Pike People Street

What We Do

Picture of Pike Street with balloonsPike/Pine is a dense center of residential and commercial activity, and it will only become busier in the coming years. About 32,530 people live in the First Hill - Capitol Hill Urban Village Demographic Area and 86,850 people live in Council District 3, of which Pike/Pine is a part. Through the Pike People Street program, we:

  • Help the community create fun, relaxing, and safe spaces for pedestrians to explore events and socialize, especially during times of high-pedestrian traffic.
  • Collaborate with community groups, businesses, and residents to explore ideas for expanding space and activities for pedestrians in the area surrounding Pike Street on Capitol Hill.

What's New

Read the 2017 Work Plan

Want the quick version? We’ve made this 1-page fact sheet that has the critical details for this year’s program.

Program Goals

Outside Bimbos CantinaThe Pike People Street program seeks to:

  • Support community interest in increasing available space for pedestrians in destination neighborhoods
  • Increase community vibrancy
  • Ensure safety and mobility of the traveling public
  • Test out alternatives to develop a people streets program to be applied to other areas of the city

Find out more

Thank you for your interest in getting involved with the Pike People Street Program! Updates will be coming soon, so check back often.

In the meantime, please feel free to contact Brian Henry at 206-684-5146 or at brian.henry@seattle.gov

You may also be interested in downloading our action plan to learn more about the program's goals and background.

Prior to 2015, the idea of periodically closing Pike/Pine to auto traffic had been circling for at least four years from both community stakeholders and City departments, with interests varying from placemaking and business to safety and mobility. Given this interest, the City and community partners began to have broader conversations about the idea and what it might look like.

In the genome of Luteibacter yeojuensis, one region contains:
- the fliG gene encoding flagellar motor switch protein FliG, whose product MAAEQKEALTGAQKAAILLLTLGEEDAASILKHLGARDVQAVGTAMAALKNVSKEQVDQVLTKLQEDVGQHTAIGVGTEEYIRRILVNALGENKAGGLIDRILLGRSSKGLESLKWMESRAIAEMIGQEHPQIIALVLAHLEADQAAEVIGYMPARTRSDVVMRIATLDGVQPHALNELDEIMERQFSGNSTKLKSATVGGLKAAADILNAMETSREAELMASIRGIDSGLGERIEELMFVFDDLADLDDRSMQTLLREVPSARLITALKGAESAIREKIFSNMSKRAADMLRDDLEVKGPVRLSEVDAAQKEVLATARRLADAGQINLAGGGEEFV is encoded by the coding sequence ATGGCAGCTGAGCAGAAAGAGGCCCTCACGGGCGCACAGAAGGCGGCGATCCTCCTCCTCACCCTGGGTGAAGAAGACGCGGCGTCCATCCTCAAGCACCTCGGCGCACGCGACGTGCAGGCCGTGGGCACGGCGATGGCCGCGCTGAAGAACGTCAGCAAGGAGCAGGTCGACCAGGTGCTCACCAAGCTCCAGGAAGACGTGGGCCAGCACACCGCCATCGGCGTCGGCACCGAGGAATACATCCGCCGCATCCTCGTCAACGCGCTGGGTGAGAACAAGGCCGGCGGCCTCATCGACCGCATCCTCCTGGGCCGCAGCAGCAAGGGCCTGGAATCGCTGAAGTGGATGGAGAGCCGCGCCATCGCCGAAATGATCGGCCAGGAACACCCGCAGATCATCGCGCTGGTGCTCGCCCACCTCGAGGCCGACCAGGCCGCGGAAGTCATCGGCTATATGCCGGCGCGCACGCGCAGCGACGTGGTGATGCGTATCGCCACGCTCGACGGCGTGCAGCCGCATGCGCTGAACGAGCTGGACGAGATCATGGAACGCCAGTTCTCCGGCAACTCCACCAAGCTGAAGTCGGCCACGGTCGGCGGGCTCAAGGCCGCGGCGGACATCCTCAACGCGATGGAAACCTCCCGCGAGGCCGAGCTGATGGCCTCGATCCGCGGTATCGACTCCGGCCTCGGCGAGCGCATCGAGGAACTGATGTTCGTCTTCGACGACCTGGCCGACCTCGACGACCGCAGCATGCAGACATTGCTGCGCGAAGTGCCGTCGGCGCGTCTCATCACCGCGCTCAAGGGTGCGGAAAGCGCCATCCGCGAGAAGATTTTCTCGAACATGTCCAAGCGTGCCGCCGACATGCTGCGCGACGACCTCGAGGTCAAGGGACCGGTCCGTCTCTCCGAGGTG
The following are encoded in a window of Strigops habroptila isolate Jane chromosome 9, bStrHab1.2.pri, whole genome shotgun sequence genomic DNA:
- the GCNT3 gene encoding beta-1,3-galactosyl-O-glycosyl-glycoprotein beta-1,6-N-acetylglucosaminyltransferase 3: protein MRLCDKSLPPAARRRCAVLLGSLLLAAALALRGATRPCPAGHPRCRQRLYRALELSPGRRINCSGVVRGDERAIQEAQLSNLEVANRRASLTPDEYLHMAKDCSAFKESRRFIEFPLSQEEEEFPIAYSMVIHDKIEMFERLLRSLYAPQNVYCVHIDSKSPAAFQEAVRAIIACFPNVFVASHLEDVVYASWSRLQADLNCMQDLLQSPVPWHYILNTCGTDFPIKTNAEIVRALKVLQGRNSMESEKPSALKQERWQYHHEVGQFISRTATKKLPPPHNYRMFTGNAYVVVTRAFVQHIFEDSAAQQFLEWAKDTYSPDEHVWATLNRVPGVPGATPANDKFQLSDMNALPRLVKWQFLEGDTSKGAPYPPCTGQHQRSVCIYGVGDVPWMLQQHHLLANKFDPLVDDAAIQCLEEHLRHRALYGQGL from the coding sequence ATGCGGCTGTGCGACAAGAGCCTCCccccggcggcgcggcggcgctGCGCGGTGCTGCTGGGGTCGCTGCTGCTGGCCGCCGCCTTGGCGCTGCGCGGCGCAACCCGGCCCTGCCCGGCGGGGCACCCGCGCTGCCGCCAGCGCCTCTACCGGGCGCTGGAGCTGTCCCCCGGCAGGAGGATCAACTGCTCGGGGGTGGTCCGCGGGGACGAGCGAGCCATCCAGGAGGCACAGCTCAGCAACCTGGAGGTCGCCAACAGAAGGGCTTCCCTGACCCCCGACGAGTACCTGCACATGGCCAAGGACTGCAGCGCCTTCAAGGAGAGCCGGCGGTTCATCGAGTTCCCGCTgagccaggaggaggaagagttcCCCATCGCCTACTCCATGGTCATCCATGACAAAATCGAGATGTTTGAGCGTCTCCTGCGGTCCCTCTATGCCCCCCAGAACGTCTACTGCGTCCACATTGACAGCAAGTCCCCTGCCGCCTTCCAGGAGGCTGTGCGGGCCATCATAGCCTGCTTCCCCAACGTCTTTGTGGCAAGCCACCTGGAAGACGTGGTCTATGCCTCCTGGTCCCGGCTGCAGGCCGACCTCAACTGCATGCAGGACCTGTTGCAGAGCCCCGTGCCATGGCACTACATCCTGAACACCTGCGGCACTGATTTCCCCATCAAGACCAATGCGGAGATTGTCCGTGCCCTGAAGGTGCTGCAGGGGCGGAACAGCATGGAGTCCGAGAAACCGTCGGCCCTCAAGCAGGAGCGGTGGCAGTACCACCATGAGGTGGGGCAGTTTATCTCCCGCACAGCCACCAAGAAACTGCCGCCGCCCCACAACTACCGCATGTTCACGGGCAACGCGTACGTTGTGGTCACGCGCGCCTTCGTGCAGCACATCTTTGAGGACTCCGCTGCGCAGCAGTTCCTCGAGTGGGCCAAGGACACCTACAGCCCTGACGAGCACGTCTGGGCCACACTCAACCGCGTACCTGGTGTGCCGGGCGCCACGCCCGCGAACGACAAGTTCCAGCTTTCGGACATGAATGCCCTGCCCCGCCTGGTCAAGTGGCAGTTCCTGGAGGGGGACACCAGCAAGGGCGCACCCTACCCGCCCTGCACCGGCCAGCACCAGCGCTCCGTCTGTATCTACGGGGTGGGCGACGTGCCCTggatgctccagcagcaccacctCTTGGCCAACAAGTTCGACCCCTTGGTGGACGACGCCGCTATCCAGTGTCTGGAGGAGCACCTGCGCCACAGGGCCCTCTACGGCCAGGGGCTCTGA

In the spring of 2015, Mayor Edward Murray put forth the Move Seattle Initiative, a strategic document outlining how transportation will be transformed under the goal of creating a safe, interconnected, vibrant, affordable, and innovative city. The idea of closing Pike/Pine fit with the vision of Move Seattle, and the concept became a reality.

Pike Street Pedestrian Pilots Data + Recommendation ReportAfter hashing out the details of what the community wanted and what could be feasibly implemented, E Pike St was temporarily opened to pedestrians and closed to vehicular traffic on three Saturday nights in August of 2015, between Broadway and 12th Avenue, in order to pilot a nighttime pedestrian street concept. Check out our post-2015-pilot report for the full results and recommendations.

The initial closure options considered were weekend nights, Sunday daytime, and during the second Thursday Capitol Hill Art Walk. There was enough interest to pursue a summer pilot series focused on a nighttime pedestrian street concept to address the overcrowded sidewalks on busy weekend nights. The other options weren't explored due to concerns about access during business hours and funding/organizational capacity.

There has also been interest in including fun programming in the street that celebrates the neighborhood identity. To both relieve pedestrian congestion and make the most of this high level of street life, we've continued exploring what a Pike People Street could be like.

A crowd takes in some in-street entertainment during one of the 2015 pilot closures

To get an idea of where we've come from, view our 2016 Draft Action Plan.

Pike People Street Action Plan 2016